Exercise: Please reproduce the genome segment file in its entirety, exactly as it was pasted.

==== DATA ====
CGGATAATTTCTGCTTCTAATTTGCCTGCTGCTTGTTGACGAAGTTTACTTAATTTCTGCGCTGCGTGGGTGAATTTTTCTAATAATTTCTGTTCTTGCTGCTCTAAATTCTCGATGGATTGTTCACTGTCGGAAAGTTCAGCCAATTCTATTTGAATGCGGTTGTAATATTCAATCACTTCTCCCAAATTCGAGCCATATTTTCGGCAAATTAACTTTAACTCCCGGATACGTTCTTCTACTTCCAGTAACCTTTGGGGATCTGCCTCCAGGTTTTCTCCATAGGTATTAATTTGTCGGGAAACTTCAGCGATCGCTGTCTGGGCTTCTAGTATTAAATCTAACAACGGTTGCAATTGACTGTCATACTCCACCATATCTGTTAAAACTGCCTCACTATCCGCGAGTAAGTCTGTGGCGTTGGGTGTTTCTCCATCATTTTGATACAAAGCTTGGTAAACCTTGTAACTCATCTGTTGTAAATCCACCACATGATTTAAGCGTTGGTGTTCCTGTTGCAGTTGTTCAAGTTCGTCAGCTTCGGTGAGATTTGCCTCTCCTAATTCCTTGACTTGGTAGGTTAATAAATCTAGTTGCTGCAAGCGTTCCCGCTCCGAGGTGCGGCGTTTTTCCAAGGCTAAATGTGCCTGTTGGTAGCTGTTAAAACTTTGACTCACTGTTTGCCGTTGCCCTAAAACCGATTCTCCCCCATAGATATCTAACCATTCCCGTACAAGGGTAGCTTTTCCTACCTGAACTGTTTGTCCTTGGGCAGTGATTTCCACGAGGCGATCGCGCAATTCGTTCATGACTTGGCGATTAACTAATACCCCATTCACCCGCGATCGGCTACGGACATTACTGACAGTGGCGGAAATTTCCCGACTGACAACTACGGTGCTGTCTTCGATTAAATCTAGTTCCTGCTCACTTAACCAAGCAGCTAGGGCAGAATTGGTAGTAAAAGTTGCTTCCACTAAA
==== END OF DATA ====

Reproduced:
CGGATAATTTCTGCTTCTAATTTGCCTGCTGCTTGTTGACGAAGTTTACTTAATTTCTGCGCTGCGTGGGTGAATTTTTCTAATAATTTCTGTTCTTGCTGCTCTAAATTCTCGATGGATTGTTCACTGTCGGAAAGTTCAGCCAATTCTATTTGAATGCGGTTGTAATATTCAATCACTTCTCCCAAATTCGAGCCATATTTTCGGCAAATTAACTTTAACTCCCGGATACGTTCTTCTACTTCCAGTAACCTTTGGGGATCTGCCTCCAGGTTTTCTCCATAGGTATTAATTTGTCGGGAAACTTCAGCGATCGCTGTCTGGGCTTCTAGTATTAAATCTAACAACGGTTGCAATTGACTGTCATACTCCACCATATCTGTTAAAACTGCCTCACTATCCGCGAGTAAGTCTGTGGCGTTGGGTGTTTCTCCATCATTTTGATACAAAGCTTGGTAAACCTTGTAACTCATCTGTTGTAAATCCACCACATGATTTAAGCGTTGGTGTTCCTGTTGCAGTTGTTCAAGTTCGTCAGCTTCGGTGAGATTTGCCTCTCCTAATTCCTTGACTTGGTAGGTTAATAAATCTAGTTGCTGCAAGCGTTCCCGCTCCGAGGTGCGGCGTTTTTCCAAGGCTAAATGTGCCTGTTGGTAGCTGTTAAAACTTTGACTCACTGTTTGCCGTTGCCCTAAAACCGATTCTCCCCCATAGATATCTAACCATTCCCGTACAAGGGTAGCTTTTCCTACCTGAACTGTTTGTCCTTGGGCAGTGATTTCCACGAGGCGATCGCGCAATTCGTTCATGACTTGGCGATTAACTAATACCCCATTCACCCGCGATCGGCTACGGACATTACTGACAGTGGCGGAAATTTCCCGACTGACAACTACGGTGCTGTCTTCGATTAAATCTAGTTCCTGCTCACTTAACCAAGCAGCTAGGGCAGAATTGGTAGTAAAAGTTGCTTCCACTAAA